Flashcards in 7-8: Transcription and Translation Deck (55):
What is the function of mRNA?
messenger RNA that codes fro proteins
What is rRNA?
ribosomal RNA, that forms the basic structure of the ribosome and catalyze protein synthesis
What is tRNA?
-acts as an adaptor between mRNA and amino acidss
What is snRNA?
-small nuclear RNA
- splice pre-RNA and other nuclear function
What is snoRNA?
-small nucleolar RNA
- process and chemically modify rRNAs
What are miRNA?
-regulate gene expression by blocking translationof specific mRNA and produce their degradation
What are siRNA?
-small interfering RNA
- control gene expression by directing degradation of selective mRNA and establishing compact chromatin structures
Why can RNA poly have a lower fidelity than that of DNA poly?
-the mistakes that are made are not transmitted to the progeny, therefore mistakes are more allowed
What subunits make up the bacterial RNA polym?
- alpha2, beta, beta prime, sigma
The mRNA strand that is synthesized is most similar to what?
-complementary to the template strand
- identical to the coding strand
What are two common motifs in bacteria that signal for transcription initiation?
- TTGACA at -35
- TATAAT box at -10 from the initiation site
What does RNA polym encounter that helps initiate the termination of transcription?
- GC,AT rich region contributes to the formation of a hairpin which causes a pause in RNA Polym.
- the hairpin adds new tension to the RNA polym and RNA strand, causing it to destabilize due to weak attachment bc of increased AU interactions
- mRNA leaves and the transcription bubble closes
Eukaryotes require more than one RNA polymerase to perform transcription. What are these and which is the most important?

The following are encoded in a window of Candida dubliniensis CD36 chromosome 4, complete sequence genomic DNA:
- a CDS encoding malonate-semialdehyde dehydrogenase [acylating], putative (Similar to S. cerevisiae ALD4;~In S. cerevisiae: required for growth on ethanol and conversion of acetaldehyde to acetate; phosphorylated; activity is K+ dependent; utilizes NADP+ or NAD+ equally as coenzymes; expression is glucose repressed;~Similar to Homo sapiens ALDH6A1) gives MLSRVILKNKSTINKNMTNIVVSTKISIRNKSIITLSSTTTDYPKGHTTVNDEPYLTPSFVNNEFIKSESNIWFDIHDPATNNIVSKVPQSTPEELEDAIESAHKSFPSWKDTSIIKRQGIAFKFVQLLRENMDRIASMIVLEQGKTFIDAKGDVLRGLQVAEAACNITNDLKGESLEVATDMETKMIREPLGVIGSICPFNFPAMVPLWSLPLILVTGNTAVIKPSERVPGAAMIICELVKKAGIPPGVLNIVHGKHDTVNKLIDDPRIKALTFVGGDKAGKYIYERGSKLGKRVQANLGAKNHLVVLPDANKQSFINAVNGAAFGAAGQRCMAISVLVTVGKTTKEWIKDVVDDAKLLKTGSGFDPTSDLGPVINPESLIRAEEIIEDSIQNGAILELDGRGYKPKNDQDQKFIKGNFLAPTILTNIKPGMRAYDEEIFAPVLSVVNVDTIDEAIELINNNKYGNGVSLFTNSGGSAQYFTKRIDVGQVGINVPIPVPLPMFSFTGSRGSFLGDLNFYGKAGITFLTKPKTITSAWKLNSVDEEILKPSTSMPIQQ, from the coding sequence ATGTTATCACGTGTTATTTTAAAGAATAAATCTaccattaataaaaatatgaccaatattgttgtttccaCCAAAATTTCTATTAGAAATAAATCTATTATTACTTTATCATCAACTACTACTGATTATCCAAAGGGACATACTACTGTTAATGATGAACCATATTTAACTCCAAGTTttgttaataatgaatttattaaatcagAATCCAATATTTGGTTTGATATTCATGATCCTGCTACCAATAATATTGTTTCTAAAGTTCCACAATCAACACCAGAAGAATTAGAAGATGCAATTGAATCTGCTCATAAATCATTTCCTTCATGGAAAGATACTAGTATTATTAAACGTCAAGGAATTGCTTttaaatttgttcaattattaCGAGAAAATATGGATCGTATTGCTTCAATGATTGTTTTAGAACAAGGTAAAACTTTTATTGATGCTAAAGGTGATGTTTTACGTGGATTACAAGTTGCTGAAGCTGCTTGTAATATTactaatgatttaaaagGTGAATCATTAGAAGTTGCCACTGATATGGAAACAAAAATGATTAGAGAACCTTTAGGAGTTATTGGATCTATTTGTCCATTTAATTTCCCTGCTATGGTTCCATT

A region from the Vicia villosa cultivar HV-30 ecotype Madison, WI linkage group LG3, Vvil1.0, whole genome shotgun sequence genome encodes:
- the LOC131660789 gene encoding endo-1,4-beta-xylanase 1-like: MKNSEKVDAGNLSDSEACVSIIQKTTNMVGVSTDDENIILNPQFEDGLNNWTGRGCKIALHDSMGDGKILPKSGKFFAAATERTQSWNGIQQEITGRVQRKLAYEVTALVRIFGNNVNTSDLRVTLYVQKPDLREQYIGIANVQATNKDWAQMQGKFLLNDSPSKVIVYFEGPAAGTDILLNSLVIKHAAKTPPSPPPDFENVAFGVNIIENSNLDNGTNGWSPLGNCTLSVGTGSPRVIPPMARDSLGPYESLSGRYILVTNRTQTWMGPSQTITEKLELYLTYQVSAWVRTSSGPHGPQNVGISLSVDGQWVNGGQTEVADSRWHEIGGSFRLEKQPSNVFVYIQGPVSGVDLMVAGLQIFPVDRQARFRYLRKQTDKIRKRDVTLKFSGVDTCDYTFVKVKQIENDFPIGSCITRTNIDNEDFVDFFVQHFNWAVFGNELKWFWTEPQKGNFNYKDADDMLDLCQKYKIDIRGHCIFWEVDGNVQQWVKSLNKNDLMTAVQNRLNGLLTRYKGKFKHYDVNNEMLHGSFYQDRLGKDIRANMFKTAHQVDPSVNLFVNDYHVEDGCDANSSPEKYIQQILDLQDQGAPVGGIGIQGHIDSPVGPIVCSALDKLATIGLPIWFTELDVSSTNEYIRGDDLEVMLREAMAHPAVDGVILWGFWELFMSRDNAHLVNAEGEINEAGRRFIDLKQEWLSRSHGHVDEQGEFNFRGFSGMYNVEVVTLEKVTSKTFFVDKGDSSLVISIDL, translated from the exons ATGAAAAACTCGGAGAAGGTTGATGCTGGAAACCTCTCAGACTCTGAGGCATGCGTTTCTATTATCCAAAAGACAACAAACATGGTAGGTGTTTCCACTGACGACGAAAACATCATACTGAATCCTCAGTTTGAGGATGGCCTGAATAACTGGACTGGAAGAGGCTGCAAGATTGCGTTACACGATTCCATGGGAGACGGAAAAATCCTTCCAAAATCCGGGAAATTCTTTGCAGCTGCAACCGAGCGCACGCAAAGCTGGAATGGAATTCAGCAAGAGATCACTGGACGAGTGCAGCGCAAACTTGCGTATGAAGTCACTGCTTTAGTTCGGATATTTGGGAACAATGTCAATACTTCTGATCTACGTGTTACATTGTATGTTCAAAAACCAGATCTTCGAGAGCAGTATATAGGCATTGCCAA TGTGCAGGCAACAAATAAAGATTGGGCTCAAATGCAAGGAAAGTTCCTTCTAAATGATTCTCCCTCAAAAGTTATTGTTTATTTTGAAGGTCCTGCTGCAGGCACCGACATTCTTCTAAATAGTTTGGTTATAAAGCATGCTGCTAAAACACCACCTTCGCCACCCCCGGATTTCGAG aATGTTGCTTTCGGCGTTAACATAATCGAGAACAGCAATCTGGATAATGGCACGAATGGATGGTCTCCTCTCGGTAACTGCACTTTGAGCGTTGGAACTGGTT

1. RNA Polymerase I, II, III
2. polym II: all protein coding genes, and the other RNA types mentioned
What is the main regulator that controls the RNA poly II activity?
- the regulator is phosphorylation of Ser residues located on the carboxyl-terminal domain
What unit contains the TBP, TATA-box binding protein?
1. TFII D recognizes the TATA binding region
What factors combine to form the transcription initiation complex?
TFIIB, TFIIF, RNA poly II, TFIIE, and TFIIH
What process occurs that causes the end of initiation and begins the elongation process?
- TFIIH phosphorylates the carboxyl-terminal domain, and forces the polymerase to leave the promoter
Eukaryotic polymerase TFIID TBP subunit does what function?
- recognize the TATA box
Eukaryotic polymerase TFIID TAF subunit has what function?
- regulate DNA binding by TBP, and recognize other DNA sequence near transcription start point
Eukaryotic polymerase TFIIB has what function?
- recognize BRE element in promoters. accurately positions RNA polymerase at the start site of transcription
Eukaryotic polymerase TFIIF has what function?
- stabilize RNA polym interaction with TBP and TFIIB
Eukaryotic polymerase TFIIE has what function?
- attract and regulate TFIIH
Eukaryotic polymerase TFIIH has what function?
- unwinds DNA at start point, releases RNA polymerase from the promoter
What are recruited to increase the accessibility of DNA to specific enzymes?
1. chromatin modifying enzymes
- chromatin remodeling complex
-histone modifying enzymes
What RNA processing occurs before the mRNA is released from the nucleus into the cytoplasm in eukaryotes?
1. RNA capping to the 5' end
2. RNA splicing, which removes non-coding sequences
3. Poly A tail to the 3' end
What is the 5' cap formed by?
7-methylguanosine that is bound to the 5'end via a triphosphate bridge